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Good Practices on Specific Learning Disorders from UAb

UAb provides accessible pre-formatted templates (in accordance with universal design) to be used by teachers (non-experts in accessibility rules) when they produce teaching-learning materials. In addition, guidelines and examples of good practices and tips for problem solutions are provided in a document with recommendations, produced by the teachers that work in the Accessibility Project, aimed at the teaching staff, nonteaching staff, and programme coordinators. This document includes recommendations and hints for adjustments valid for various kinds of special needs. Since it is considered at UAb that every adjustment that is important for students with special needs and does not disturb other students should be put to practice, various procedures are expected to be implemented even if there are no students with special needs in that class (e.g. pdf documents created, not as image, but using OCR become accessible to screen readers, and are also better for anyone that needs to do word search). As far as students with special learning disorders are concerned, the following recommendations (concerning web design in Moodle) are meaningful:

• Clear organization of the virtual classroom and of messages with instructions (avoid excessive complexity; large amounts of information; large number of formulae or of graphic marks such as italics, underlined, bold...);

• The structure of the virtual classroom must be as simple and clear as possible (e.g., with dates clearly stated, and with topics organized down-top so that the most recent topic appears first);

• Graphics, diagrams, mind maps... should be completed with detailed explanations to avoid reading difficulties;

• Accuracy of the provided instructions and stability of the information, avoiding changes. Other possible adjustments are:

• Extension of home loan of books from the library;

• Deadline extensions for work delivery.

Student-directed counselling focuses on questioning the relevance of their disclosure to teachers. Students are free to consider that their cognitive difficulties are mild and that they do not need any support during their study process, and just need a time extension during exams (electronically programmed by non-teaching staff). When students consider that their situation must be reported to teachers, they can use a model of presentation, where they state their difficulties and choose from a list the kind of support that they consider adequate to his/her specific situation.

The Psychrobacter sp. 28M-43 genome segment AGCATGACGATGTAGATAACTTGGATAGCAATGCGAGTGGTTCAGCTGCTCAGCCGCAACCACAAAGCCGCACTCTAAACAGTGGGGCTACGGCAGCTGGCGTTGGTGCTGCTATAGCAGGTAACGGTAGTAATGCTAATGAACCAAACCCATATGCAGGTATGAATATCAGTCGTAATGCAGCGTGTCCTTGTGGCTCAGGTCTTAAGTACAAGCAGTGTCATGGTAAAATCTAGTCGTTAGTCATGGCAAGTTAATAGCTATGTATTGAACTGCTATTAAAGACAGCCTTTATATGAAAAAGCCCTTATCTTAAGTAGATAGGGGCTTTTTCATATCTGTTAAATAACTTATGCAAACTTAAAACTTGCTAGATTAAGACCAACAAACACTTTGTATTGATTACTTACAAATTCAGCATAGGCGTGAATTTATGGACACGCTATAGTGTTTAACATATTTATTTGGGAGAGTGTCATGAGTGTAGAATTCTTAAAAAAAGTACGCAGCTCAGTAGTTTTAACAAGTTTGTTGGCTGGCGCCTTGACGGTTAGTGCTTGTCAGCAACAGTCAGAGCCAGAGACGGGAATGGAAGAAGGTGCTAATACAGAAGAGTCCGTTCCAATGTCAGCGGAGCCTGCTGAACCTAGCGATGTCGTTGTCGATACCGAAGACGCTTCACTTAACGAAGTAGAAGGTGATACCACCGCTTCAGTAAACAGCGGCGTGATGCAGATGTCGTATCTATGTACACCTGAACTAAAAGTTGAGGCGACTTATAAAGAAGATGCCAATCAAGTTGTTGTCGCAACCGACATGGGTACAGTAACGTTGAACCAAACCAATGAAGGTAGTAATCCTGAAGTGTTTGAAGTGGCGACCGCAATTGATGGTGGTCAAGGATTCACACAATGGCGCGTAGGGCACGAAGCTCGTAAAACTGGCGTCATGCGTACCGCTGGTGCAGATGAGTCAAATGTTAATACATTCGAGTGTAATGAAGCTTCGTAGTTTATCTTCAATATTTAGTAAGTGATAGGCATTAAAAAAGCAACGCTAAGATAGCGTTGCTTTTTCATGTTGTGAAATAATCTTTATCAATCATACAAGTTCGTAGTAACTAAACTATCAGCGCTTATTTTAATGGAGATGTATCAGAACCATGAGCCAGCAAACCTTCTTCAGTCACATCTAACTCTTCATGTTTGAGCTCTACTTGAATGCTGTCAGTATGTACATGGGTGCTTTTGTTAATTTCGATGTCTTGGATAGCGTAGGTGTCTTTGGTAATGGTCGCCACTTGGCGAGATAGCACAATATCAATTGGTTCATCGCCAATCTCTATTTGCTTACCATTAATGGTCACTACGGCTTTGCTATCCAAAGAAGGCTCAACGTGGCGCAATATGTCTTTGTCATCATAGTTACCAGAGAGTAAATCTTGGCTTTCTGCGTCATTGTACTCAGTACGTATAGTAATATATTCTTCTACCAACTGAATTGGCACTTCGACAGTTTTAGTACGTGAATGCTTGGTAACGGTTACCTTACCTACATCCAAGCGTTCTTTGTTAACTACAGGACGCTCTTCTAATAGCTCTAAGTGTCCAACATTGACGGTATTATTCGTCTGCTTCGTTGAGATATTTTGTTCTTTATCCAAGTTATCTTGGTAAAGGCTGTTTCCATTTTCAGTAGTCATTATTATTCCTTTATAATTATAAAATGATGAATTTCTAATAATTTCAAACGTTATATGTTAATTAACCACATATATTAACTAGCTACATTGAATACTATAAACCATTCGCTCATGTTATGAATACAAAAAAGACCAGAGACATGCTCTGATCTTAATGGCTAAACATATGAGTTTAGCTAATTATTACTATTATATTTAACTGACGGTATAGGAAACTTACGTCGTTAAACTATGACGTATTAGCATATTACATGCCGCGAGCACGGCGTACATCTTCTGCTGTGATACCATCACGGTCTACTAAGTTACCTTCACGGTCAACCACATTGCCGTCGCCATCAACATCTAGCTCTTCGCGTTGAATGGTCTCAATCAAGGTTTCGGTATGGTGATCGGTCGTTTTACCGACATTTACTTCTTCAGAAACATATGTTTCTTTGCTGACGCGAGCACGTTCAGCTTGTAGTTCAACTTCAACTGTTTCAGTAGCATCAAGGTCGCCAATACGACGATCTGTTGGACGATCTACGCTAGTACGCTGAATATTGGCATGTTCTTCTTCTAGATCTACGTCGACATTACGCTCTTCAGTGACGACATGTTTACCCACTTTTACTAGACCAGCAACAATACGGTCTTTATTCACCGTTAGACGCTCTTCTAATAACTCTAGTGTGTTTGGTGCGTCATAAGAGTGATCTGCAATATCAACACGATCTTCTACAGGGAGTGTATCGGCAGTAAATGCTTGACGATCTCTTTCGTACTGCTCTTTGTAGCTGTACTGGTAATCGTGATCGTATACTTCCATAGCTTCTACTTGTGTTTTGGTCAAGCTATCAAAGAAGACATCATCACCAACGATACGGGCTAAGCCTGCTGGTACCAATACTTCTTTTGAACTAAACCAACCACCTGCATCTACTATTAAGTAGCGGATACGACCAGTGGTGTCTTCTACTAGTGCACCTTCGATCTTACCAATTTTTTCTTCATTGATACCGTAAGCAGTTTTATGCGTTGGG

Adjustments, of pedagogical or technical nature, concerning specific students are considered in teachers’ meetings with the coordination team of each study programme. In fact, a representative of the Accessibility Project is available to attend these sectorial meetings whenever there are students with special needs enrolled in that specific programme. It is intended that adjustments comply with a balance that supports the students, without harming the scientific requirements of the study programme. The success of the adaptations aiming at levelling equal opportunities for students with specific learning disorders during the study process are closely monitored by teachers.

During exams, students with specific learning disorders have extra time. There is also the possibility of doing an oral exam, upon request. From 2020 on, because of the pandemic, UAb’s exams are no longer in person. Therefore, students can take them in their own homes, with their computers (with access to orthographic correctors, and calculators).

For what concerns interaction with colleagues, the Accessibility Project has created a web space in Moodle intended for the interaction between students and former students with special needs. Apart from the dissemination of information that may be of interest for the group (special grants, internships…), this space is destined to be a dialogue environment among students and with former students, so that they can learn from each other, get to know inspiring cases of success, and strengthen their self-confidence. There are no designated mentors since the group functions as a whole, strategically addressed at the integration and support of new students, and thus preventing dropouts. 

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This project has been funded with support from the European Commission. This website reflects the views only of the author, and the Commission cannot be held responsible for any use which may be made of the information contained therein. This website is licensed under a Creative Commons Attribution 4.0 International License.